LOLcats here are the digital people’s fairy tales on the subject of animals, and, more precisely, cats, following a formulaic structure in their making. LOLcats, as natively digitally born aesthetic, acts exhibit features that are shaped in their succinct coherence by their processes of coming into being, by the ways in which LOLcats emerge and live on the networks.
"Like many viral phenomena, the Somebody else's cat group began by accident in the context of a specific online community, the image hosting site Flickr". This text by Dr Loplop explores the emergence of the internet cat meme and the influence of online communities in the development of this protohistory.
..In recent years, thanks to inexpensive, lightweight digital cameras that can be fastened to a collar and programmed to take photographs at regular intervals, a number of ‘photographer cats’ have even attained minor-celebrity status. Two of the most famous, Cooper, an American Shorthair living in Seattle, and Nancy Bean, a three-legged puss from Devon, have held successful exhibitions of their work in art galleries and attracted significant mainstream media attention.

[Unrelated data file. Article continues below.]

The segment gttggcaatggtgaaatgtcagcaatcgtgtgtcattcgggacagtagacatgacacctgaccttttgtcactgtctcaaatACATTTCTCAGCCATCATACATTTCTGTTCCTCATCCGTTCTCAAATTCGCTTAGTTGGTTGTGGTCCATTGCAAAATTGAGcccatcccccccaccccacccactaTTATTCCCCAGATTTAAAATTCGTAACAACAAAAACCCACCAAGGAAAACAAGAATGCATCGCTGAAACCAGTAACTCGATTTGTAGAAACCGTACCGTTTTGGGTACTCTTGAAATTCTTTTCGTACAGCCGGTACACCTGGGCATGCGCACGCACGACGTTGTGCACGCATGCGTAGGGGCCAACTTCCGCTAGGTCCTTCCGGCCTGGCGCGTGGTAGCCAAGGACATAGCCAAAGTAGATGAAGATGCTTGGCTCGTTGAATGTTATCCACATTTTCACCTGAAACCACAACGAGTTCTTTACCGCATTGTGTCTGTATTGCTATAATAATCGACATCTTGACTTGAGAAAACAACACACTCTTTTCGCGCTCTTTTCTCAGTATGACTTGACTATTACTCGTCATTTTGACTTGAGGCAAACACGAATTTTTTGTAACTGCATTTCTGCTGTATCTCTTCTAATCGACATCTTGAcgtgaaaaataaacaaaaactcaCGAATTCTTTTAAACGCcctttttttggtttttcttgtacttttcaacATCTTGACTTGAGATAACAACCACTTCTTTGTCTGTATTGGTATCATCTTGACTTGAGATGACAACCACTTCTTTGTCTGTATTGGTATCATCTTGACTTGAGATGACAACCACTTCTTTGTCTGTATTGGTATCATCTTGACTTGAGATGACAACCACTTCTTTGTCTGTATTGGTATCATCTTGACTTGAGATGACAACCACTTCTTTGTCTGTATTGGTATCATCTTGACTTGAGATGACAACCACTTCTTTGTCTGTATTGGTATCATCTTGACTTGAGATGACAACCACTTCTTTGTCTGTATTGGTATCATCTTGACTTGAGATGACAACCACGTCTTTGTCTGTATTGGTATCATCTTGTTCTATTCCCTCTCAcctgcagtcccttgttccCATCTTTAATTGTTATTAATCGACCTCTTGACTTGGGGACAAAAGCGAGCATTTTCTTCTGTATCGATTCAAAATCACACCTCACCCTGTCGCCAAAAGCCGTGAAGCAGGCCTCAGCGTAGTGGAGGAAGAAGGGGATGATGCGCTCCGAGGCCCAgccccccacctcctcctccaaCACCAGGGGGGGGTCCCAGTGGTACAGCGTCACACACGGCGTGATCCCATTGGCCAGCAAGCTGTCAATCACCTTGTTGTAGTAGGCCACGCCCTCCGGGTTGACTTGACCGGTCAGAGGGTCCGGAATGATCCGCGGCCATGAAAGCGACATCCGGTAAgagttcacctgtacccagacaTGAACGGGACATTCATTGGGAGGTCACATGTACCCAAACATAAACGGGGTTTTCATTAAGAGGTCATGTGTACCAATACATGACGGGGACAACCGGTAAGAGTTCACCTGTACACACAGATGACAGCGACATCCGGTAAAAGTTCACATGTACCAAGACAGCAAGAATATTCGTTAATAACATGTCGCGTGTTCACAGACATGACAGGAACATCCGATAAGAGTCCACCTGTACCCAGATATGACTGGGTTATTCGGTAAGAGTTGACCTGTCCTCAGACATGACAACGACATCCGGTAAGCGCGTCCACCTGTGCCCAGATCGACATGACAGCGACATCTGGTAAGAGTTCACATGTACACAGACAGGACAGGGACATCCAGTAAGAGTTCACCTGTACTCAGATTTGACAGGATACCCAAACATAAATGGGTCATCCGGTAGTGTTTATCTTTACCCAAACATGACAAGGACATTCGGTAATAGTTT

"People are now more acutely aware of the way in which ideas can transform and mutate through the (inter)net, and have their own “life”, so to speak. I personally think of the internet itself as a complex entity, like a living organism, expanding and contracting. Its territories are as far-reaching as they are controlled".
Maria Rosario Montero interviews Morehshin Allahyari on the occasion of the latter's commission 'She Who Sees the Unknown: Ya'Jooj Ma'Jooj' at The Photographers' Gallery Media Wall (2017). Allahyari discusses digital colonialism as a core concept in her work as well as the agency of feminist and activist practices using 3D scanning, 3D printing and storytelling.
The second part of the interview between Sebastian Schmieg and Nicolas Malevé. Schmieg reflects on his project 'Search by Image' and further discusses machine learning and intelligence as well the politics of image annotation.
Nicolas Malevé interviews the artist Sebastian Schmieg on image annotation, immaterial labour and his TPG commission 'Decision Space'.
Information asymmetry is power asymmetry. If “data is the new oil” in the 21st Century, then internet users are the raw earth from which this oil is extracted; a commodity to be exploited for the benefit of the oil barons. In this, there is at least some equity amongst users around the world: the parity of the powerless. Except that isn’t accurate either.